Martin opted to take part in the trial because “whether it worked for me or not, at least I would have tried to help and would have been a part of helping others.” That desire, born of altruism, has now paid dividends she scarcely dared hope for. “OMRF,” she says, “has saved my life.”
As it turns out, my blood draw is no big deal. Jackie Keyser, a registered nurse with decades of experience, looks approvingly at my right arm as she ties a rubber band around my bicep. “You have good veins,” she says. “This should be easy.”
She gently slides a needle into the hollow of my elbow, makes a bit of small talk with me, and before I know it, she’s pulling the rubber band from my arm.
“All done?” I ask, finally mustering the courage to look.
“Yes,” she says, removing the needle and applying pressure to my vein for a moment before wrapping it with a bandage. “You did great.”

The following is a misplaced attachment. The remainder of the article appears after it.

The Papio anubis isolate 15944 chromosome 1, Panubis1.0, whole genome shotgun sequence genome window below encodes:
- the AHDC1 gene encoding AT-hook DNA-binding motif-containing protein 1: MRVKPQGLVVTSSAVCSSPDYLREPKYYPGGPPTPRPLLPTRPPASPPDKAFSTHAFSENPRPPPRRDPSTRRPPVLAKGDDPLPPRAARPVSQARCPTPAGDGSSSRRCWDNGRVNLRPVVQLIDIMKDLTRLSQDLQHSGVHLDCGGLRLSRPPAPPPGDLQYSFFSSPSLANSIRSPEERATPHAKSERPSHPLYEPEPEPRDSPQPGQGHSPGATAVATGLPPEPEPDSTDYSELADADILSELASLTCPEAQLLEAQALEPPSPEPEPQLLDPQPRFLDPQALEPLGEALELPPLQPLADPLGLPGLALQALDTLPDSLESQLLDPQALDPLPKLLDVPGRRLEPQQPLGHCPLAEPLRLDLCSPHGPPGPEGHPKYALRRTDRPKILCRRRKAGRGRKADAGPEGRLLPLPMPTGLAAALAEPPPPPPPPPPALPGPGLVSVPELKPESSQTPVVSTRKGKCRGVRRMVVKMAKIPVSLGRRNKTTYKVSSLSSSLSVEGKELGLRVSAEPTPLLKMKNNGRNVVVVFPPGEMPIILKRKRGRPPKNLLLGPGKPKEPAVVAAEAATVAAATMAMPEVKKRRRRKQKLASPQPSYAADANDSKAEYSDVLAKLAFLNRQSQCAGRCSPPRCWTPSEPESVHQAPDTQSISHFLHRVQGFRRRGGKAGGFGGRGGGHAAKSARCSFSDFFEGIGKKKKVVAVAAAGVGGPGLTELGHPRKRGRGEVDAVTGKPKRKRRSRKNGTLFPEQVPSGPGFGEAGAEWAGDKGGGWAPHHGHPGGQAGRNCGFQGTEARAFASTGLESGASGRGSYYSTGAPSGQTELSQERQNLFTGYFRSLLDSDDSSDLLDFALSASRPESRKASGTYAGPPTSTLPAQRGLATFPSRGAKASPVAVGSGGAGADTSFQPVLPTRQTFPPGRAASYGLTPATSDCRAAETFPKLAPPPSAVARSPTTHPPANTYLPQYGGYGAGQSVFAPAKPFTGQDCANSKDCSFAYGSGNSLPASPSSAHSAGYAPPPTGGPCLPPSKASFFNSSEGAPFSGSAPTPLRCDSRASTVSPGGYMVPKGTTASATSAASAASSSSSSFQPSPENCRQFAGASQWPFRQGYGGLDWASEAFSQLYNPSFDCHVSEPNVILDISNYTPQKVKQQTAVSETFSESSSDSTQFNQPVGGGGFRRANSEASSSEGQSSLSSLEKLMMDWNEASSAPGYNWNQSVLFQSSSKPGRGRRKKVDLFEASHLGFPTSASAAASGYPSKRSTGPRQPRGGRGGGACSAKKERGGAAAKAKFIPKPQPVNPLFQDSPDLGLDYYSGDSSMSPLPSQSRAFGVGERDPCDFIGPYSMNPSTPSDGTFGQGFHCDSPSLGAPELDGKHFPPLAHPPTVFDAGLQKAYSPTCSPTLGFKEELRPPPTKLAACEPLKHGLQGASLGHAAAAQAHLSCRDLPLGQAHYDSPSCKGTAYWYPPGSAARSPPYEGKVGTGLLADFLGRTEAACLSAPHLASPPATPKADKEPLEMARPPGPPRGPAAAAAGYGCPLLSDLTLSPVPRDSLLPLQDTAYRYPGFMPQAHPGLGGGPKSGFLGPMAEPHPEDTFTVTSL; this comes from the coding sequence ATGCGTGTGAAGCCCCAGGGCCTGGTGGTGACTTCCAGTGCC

A week later, I’m sitting at my desk, when Keyser’s name pops up on my phone. When I answer, she tells me, “We have your test results.”
My complete blood count came back normal. The same was true for my anti-CCP antibody test, which indicates that I neither have nor am at risk for rheumatoid arthritis.
A test of my anti-nuclear antibodies (ANA), a possible signal for lupus, came back at slightly elevated levels. But, Keyser explains, “As we grow older, these tend to run a little bit higher.” So, as a 51-year-old, I had nothing to worry about.
I won’t, I realize, be needed for the StopRA or SMILE trials. My role in this process will end with this phone call. Still, I confess, I’m a bit disappointed I can’t be of more help. I’ve only just gotten started, and already I’m done.
That’s not exactly true, she reminds me. Researchers will store my blood as part of the Oklahoma Immune Cohort. There, they’ll use it for years to come, comparing my immune system to those of patients with conditions like lupus, MS and RA.
Besides, Keyser reiterates, “This is very good news. You’re a perfect healthy control.” I hang up the phone, letting her words sink in.
After a moment, I make a promise to myself to volunteer for another research study. In the grand scheme of things, maybe needles aren’t so bad after all.